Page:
What is the role of acetaminophen toxicity in the pathogenesis of acute liver failure (ALF)?

Updated: Jun 13, 2019
  • Author: Gagan K Sood, MD; Chief Editor: BS Anand, MD  more...
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Answer

The development of liver failure represents the final common outcome of a wide variety of potential causes, as the broad differential diagnosis suggests (see Differential Diagnosis). As with many drugs that undergo hepatic metabolism (in this case, by cytochrome P-450), the oxidative metabolite of acetaminophen is more toxic than the drug. [13, 16, 17, 18] The highly reactive active metabolite N-acetyl-p-benzoquinone-imine (NAPQI) appears to mediate much of the acetaminophen-related damage to liver tissue by forming covalent bonds with cellular proteins.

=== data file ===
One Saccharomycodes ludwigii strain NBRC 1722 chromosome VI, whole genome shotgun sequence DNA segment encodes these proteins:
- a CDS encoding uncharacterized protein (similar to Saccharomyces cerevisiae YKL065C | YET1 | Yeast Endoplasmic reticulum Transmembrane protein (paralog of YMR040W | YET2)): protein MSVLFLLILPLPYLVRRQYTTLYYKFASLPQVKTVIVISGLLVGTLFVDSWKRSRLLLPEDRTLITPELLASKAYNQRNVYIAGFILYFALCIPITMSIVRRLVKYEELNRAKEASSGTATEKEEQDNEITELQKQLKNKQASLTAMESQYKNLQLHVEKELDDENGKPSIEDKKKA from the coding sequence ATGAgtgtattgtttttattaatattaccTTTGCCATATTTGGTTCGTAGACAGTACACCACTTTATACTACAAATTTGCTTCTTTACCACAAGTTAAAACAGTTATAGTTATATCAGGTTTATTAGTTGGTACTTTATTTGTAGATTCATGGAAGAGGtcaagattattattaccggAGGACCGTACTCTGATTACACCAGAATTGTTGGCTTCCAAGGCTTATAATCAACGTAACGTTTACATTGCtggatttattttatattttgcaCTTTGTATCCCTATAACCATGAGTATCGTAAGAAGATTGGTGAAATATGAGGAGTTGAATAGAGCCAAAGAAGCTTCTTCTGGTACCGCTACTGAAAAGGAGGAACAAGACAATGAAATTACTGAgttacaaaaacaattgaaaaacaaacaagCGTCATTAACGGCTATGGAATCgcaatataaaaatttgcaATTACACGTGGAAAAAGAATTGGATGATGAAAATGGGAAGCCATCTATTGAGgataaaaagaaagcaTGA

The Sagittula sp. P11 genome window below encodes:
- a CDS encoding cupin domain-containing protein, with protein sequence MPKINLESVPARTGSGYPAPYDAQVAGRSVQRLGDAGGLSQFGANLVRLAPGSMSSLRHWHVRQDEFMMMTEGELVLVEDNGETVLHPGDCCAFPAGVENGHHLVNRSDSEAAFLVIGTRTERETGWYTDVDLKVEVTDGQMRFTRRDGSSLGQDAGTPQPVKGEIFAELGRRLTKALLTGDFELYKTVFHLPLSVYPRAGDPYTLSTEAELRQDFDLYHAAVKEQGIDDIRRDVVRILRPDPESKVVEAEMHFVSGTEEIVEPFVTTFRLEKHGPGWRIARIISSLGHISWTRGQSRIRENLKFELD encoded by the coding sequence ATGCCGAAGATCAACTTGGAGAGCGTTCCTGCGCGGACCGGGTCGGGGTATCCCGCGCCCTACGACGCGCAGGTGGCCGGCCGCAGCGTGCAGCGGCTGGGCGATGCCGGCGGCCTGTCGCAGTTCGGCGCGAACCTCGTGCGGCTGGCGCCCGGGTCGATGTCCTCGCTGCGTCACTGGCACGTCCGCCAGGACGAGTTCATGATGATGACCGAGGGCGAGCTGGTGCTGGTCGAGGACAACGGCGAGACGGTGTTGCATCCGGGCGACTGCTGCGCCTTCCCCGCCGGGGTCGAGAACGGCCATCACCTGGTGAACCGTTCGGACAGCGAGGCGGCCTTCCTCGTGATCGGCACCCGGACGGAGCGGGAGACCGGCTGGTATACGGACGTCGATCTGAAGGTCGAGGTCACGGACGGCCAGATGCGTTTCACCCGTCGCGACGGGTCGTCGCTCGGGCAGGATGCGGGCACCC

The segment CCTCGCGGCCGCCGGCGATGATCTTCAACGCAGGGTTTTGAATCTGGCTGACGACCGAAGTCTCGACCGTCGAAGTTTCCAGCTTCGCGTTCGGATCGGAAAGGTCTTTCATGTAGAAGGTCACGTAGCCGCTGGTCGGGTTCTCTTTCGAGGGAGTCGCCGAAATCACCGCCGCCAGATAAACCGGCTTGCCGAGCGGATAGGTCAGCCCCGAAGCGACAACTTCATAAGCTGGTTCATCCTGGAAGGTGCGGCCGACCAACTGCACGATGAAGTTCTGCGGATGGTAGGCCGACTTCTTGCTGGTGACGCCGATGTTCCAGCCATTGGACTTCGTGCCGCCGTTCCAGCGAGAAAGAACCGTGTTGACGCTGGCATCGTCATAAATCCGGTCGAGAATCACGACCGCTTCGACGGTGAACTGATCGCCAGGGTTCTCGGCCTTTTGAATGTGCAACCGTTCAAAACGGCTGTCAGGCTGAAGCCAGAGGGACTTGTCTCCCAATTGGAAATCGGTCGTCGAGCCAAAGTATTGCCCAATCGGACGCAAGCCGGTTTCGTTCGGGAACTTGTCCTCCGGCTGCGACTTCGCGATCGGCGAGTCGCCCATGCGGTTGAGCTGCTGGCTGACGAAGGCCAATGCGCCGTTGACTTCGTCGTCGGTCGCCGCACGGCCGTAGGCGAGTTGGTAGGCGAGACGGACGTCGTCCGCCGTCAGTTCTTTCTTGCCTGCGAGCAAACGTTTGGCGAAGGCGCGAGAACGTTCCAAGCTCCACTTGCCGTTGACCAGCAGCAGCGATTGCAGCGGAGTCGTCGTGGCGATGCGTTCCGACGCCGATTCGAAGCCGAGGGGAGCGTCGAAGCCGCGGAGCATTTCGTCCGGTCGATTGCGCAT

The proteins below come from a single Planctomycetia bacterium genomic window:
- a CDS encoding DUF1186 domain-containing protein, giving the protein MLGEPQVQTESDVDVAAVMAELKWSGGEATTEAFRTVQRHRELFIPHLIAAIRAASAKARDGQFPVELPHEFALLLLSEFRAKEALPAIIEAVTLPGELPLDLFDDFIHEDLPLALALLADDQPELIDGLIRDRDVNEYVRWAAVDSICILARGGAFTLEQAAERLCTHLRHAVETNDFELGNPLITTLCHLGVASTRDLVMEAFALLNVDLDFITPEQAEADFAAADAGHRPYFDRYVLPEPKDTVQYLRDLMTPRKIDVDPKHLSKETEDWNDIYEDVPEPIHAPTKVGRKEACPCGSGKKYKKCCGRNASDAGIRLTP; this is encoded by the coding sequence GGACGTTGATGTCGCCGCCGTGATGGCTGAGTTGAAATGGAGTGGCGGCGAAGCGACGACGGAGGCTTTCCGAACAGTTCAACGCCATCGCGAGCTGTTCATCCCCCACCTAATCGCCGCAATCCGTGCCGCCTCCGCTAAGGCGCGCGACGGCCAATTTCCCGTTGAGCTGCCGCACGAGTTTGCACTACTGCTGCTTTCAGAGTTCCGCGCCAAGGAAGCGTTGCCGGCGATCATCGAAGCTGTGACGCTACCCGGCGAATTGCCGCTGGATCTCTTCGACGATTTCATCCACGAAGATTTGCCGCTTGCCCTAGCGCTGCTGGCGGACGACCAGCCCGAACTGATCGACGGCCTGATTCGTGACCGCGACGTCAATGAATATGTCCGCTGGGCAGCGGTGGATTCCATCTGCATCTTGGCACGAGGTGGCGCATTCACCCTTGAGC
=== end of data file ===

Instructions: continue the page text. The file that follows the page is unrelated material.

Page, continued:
Ordinarily, NAPQI is metabolized in the presence of glutathione to N-acetyl-p-aminophenol-mercaptopurine. Glutathione quenches this reactive metabolite and acts to prevent nonspecific oxidation of cellular structures, which might result in severe hepatocellular dysfunction.

This mechanism fails in two different yet equally important settings. The first is an overdose (accidental or intentional) of acetaminophen. Acetaminophen ingestion of more than 10 g simply overwhelms the normal hepatic stores of glutathione, allowing reactive metabolites to escape.

The second and less obvious scenario occurs in a patient who consumes alcohol regularly. This does not necessarily require a history of alcohol abuse or alcoholism. Even a moderate or social drinker who consistently consumes one to two drinks daily may sufficiently deplete intrahepatic glutathione reserves. This results in potentially lethal hepatotoxicity from what is otherwise a safe dose of acetaminophen (below the maximum total dose of 4 g/d) in an unsuspecting individual. Patients with acute liver failure may have unrecognized or uncertain acetaminophen toxicity. [19]


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